As expected, some time has passed between this post and my last. In that time I traveled with my family to Mexico City for some two weeks, and sorting through the sheer quantity of quality food I consumed in order to filter out what I wanted to share on this blog has been daunting to say the least; and as I do when faced with anything daunting in my life, I shied away from tackling the task and hoped that it might just go away. But given that it is likely that I will carry the extra pounds I picked up on my latest trip to Mexico, so it is equally hard to shed the food from my memory and the compulsion (and yes, compulsion is really the right word) I have to write about the food I most love. So here, as it were, are some highlights.
Tacos de Cecina in the Mercado de Jiutepec, just outside of Cuernavaca, the city of the eternal spring (and Denver's Mexican sister city). The thinly sliced dried and salted beef is synonymous with the region and made for a delicious breakfast wrapped up in these large, freshly made corn tortillas alongside a cup of steaming cafe de olla.
Itacates de chorizo y papa with grilled nopales in the Mercado de Tepotzlan. People in Mexico City say that this regional specialty is pretty much only found on the streets of this mountain tourist town just outside of Mexico City. It shouldn't taste any different from a sope, or a gordita, or any other fried masa dough combination. After all, it's pretty much the same thing only shaped in a triangle. But it does. And it is amazing.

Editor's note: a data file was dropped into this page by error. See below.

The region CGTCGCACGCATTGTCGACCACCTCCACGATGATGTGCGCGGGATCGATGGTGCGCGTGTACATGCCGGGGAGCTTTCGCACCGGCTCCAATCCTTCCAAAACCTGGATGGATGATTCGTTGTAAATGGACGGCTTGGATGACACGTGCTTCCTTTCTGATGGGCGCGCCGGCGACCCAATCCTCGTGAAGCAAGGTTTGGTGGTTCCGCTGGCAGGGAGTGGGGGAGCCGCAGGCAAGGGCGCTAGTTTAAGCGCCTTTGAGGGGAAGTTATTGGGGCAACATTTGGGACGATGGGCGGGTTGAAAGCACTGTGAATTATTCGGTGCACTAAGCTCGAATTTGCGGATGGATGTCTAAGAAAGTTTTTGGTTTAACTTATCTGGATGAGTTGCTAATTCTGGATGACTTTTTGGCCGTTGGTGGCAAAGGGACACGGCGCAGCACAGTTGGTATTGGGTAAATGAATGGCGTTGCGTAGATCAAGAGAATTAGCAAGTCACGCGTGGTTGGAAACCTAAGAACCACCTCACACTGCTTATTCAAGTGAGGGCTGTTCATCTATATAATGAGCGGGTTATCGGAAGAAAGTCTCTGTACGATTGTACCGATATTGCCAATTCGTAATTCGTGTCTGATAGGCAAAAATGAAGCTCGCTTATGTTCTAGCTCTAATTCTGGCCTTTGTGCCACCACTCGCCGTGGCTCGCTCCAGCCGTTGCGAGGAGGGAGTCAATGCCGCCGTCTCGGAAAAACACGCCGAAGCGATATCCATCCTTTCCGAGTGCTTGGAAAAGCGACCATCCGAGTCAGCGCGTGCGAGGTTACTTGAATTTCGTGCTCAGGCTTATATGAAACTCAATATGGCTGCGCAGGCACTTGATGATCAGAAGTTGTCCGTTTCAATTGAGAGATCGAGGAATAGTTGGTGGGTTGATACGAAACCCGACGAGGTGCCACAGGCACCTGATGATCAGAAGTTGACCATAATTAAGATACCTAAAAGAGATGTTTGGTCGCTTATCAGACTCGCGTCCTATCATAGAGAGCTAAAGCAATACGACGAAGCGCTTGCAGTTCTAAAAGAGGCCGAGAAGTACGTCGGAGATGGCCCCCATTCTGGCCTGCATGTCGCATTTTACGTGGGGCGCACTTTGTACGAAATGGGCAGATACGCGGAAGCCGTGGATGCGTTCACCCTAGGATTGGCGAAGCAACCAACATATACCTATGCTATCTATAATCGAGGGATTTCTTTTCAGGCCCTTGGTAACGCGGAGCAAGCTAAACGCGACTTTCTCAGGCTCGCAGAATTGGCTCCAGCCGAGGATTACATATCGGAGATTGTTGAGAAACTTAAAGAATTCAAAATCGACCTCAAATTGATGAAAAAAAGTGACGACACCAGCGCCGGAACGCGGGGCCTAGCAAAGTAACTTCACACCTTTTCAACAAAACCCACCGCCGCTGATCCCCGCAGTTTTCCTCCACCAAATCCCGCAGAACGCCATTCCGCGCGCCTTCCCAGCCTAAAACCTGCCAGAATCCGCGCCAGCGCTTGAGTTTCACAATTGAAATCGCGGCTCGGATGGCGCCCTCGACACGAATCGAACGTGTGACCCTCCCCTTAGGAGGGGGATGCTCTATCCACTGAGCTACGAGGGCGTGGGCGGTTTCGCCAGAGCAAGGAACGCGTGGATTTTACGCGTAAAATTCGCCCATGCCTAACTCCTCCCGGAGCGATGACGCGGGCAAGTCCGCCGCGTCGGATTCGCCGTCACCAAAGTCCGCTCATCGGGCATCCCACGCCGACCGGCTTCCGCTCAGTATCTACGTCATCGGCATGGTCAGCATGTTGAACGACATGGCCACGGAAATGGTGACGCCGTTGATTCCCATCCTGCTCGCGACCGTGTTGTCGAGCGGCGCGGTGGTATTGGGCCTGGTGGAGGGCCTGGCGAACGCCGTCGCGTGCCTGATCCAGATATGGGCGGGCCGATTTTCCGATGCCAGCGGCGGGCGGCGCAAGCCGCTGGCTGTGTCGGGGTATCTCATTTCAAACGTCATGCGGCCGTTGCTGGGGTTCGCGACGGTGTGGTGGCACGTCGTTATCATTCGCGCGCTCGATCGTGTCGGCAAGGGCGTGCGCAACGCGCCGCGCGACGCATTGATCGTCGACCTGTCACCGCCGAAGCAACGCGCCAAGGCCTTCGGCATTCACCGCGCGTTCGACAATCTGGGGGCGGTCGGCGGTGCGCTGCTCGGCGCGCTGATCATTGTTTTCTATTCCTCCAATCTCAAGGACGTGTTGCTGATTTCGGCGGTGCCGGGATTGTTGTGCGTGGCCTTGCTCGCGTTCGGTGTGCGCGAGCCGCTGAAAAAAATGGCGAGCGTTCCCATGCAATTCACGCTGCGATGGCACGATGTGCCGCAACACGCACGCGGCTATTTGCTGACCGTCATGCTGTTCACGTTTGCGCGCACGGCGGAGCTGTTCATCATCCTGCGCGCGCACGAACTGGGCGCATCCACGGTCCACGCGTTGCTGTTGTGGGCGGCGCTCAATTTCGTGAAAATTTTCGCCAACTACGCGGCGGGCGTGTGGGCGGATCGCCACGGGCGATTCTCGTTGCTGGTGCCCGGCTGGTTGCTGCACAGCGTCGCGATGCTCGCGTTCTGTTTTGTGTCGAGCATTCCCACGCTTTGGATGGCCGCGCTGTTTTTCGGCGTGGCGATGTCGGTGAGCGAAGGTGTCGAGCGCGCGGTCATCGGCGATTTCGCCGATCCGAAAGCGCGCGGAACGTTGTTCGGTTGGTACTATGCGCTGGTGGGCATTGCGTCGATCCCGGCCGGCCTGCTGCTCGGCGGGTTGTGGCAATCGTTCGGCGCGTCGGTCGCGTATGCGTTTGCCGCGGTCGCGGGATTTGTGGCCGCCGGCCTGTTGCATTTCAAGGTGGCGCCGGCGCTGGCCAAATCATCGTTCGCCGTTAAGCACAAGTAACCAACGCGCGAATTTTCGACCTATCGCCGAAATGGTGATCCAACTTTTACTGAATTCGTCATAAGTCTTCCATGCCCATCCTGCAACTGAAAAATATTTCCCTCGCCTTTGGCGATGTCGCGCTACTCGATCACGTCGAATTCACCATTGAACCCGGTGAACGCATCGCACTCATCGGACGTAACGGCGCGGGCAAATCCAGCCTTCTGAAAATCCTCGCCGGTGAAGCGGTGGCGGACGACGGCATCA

This was a sopa Azteca from the relatively new upscale Turtux in the San Angel neighborhood of Mexico City. The kitchen is run by the welcoming Margarita Carrillo Arronte de Salinas, who came by our table with a warm smile and made us promise to save room for dessert. But she isn't just a sweet lady who can put a modern twist on a Mexican classic with flawless technique and still maintain the rich, deep flavors of a homemade meal at grandma's, she was the driving force behind getting Mexican Cuisine recognized on the UNESCO list of "Intangible Cultural Heritages", the first world cuisine to ever make that list, and still the only one (Japan is in the process of petitioning now). She also wrote the book on Tamales y Atoles, literally.
There was more as you can imagine, but besides a few tacos al pastor here and there, these were the real standouts. Here's to another year of sharing the food I eat, and stayed tuned as I get back in gear with more on Denver.